After the latest job report was announced William Dudley, New York Federal Reserve President, released a statement saying that the BLS report showed weaker numbers than expected as the unemployment stayed the same at 5.5%. (http://www.bls.gov/news.release/empsit.nr0.htm) Mr. Dudley believes that one of the major factors that affected the weather include a “harsher” than usual winter across the eastern portion of the U.S and that these numbers may be temporary.
However, you can’t place all the blame on the weather. Yes it may have slowed down growth to an extent but one has to consider other factors that affect the U.S and global markets. Such factors include the strength of the dollar, the ongoing economic fiasco in Greece, and rising oil prices.
Record dropping oil prices acted as a tax break to many across the U.S. Those effects were brief, have weaned away, and have began to cause more harm than good as prices have began to rebound and rise again. Since the supply for oil is greater than the demand oil companies have begun to lay off workers. Next, the ongoing fiasco in Greece caused the dollar to appreciate vs. the euro. Importing goods from the U.S has become more expensive to international countries. This has caused economic growth to slow which in turn has caused little to no help to the employment rate.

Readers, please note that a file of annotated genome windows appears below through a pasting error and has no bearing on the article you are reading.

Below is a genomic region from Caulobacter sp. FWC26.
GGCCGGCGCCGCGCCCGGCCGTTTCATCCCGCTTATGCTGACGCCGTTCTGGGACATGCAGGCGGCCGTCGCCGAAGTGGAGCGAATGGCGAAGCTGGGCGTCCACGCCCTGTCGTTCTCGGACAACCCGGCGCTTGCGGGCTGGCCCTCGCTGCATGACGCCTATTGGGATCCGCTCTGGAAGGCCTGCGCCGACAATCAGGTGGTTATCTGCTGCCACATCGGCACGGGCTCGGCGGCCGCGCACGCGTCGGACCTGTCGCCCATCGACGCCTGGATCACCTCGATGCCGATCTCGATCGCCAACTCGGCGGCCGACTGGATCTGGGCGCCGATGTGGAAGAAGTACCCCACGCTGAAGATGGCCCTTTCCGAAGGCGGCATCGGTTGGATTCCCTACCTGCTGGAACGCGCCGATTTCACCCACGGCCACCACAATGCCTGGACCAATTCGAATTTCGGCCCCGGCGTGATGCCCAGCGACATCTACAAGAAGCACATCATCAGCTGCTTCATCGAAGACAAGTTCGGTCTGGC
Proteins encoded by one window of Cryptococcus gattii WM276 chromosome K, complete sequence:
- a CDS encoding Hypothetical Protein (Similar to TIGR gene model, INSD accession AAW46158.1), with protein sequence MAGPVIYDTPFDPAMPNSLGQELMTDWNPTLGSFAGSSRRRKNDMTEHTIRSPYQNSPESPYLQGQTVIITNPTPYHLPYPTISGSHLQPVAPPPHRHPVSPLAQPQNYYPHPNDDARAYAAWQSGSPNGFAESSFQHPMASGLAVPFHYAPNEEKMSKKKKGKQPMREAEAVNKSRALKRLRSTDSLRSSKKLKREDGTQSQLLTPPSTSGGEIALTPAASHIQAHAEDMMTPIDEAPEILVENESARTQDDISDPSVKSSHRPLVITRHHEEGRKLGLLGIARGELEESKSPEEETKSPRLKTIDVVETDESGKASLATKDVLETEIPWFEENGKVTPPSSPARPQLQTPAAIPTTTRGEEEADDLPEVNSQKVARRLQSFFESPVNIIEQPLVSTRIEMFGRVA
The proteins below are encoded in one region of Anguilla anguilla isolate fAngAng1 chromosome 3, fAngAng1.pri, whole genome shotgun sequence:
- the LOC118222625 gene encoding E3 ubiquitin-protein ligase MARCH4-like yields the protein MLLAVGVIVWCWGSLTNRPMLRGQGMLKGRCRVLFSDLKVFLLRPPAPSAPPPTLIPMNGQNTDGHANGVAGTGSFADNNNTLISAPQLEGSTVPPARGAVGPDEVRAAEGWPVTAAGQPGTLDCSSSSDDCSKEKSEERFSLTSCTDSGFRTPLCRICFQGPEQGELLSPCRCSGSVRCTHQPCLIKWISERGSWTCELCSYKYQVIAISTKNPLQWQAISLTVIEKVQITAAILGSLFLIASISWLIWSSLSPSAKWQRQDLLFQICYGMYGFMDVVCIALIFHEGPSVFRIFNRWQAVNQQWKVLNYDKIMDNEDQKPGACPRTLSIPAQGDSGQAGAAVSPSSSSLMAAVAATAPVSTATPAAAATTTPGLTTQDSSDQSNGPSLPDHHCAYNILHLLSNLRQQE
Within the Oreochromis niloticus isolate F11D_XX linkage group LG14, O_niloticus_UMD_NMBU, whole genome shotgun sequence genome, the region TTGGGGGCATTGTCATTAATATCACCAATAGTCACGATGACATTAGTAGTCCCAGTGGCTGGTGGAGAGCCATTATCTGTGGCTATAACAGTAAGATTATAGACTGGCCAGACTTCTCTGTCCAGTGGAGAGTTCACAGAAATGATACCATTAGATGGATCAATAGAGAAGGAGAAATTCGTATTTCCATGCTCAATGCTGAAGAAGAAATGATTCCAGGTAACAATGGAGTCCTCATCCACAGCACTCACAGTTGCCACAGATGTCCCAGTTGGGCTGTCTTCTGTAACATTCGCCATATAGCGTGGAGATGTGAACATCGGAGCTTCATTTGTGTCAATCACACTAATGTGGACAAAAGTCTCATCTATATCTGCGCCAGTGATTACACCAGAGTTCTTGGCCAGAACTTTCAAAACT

What does this all mean? March’s unemployment rate was affected by more than the weather. These factors may continue to affect future job reports unless they are addressed. William Dudley and those at the Federal Reserve may need to reconsider an increase in the Federal Reserve benchmark rate to later in the year when the job reports finally meet their expectations. That is unless they want to attribute slower economic growth in Q3 to a scorching summer…